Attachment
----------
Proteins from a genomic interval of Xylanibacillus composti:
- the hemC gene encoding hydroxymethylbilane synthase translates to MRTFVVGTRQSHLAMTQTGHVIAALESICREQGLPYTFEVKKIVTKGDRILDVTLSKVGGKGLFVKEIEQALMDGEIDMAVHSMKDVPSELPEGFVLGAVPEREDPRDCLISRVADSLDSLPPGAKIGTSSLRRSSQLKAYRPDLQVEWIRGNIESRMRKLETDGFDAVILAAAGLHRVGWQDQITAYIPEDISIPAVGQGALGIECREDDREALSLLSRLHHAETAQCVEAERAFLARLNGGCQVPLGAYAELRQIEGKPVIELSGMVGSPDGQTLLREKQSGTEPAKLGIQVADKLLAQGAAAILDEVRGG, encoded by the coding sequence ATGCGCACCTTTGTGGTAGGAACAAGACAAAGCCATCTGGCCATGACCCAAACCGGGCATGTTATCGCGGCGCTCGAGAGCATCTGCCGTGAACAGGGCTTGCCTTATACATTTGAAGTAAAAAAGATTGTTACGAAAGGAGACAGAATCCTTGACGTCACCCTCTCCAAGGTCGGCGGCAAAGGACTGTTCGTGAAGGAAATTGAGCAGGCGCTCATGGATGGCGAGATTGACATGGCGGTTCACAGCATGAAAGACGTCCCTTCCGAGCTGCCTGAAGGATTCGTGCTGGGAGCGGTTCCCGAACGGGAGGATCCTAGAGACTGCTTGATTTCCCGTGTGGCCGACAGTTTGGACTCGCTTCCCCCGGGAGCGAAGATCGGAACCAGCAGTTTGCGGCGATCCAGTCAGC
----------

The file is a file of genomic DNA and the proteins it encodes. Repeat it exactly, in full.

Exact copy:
Proteins from a genomic interval of Xylanibacillus composti:
- the hemC gene encoding hydroxymethylbilane synthase translates to MRTFVVGTRQSHLAMTQTGHVIAALESICREQGLPYTFEVKKIVTKGDRILDVTLSKVGGKGLFVKEIEQALMDGEIDMAVHSMKDVPSELPEGFVLGAVPEREDPRDCLISRVADSLDSLPPGAKIGTSSLRRSSQLKAYRPDLQVEWIRGNIESRMRKLETDGFDAVILAAAGLHRVGWQDQITAYIPEDISIPAVGQGALGIECREDDREALSLLSRLHHAETAQCVEAERAFLARLNGGCQVPLGAYAELRQIEGKPVIELSGMVGSPDGQTLLREKQSGTEPAKLGIQVADKLLAQGAAAILDEVRGG, encoded by the coding sequence ATGCGCACCTTTGTGGTAGGAACAAGACAAAGCCATCTGGCCATGACCCAAACCGGGCATGTTATCGCGGCGCTCGAGAGCATCTGCCGTGAACAGGGCTTGCCTTATACATTTGAAGTAAAAAAGATTGTTACGAAAGGAGACAGAATCCTTGACGTCACCCTCTCCAAGGTCGGCGGCAAAGGACTGTTCGTGAAGGAAATTGAGCAGGCGCTCATGGATGGCGAGATTGACATGGCGGTTCACAGCATGAAAGACGTCCCTTCCGAGCTGCCTGAAGGATTCGTGCTGGGAGCGGTTCCCGAACGGGAGGATCCTAGAGACTGCTTGATTTCCCGTGTGGCCGACAGTTTGGACTCGCTTCCCCCGGGAGCGAAGATCGGAACCAGCAGTTTGCGGCGATCCAGTCAGC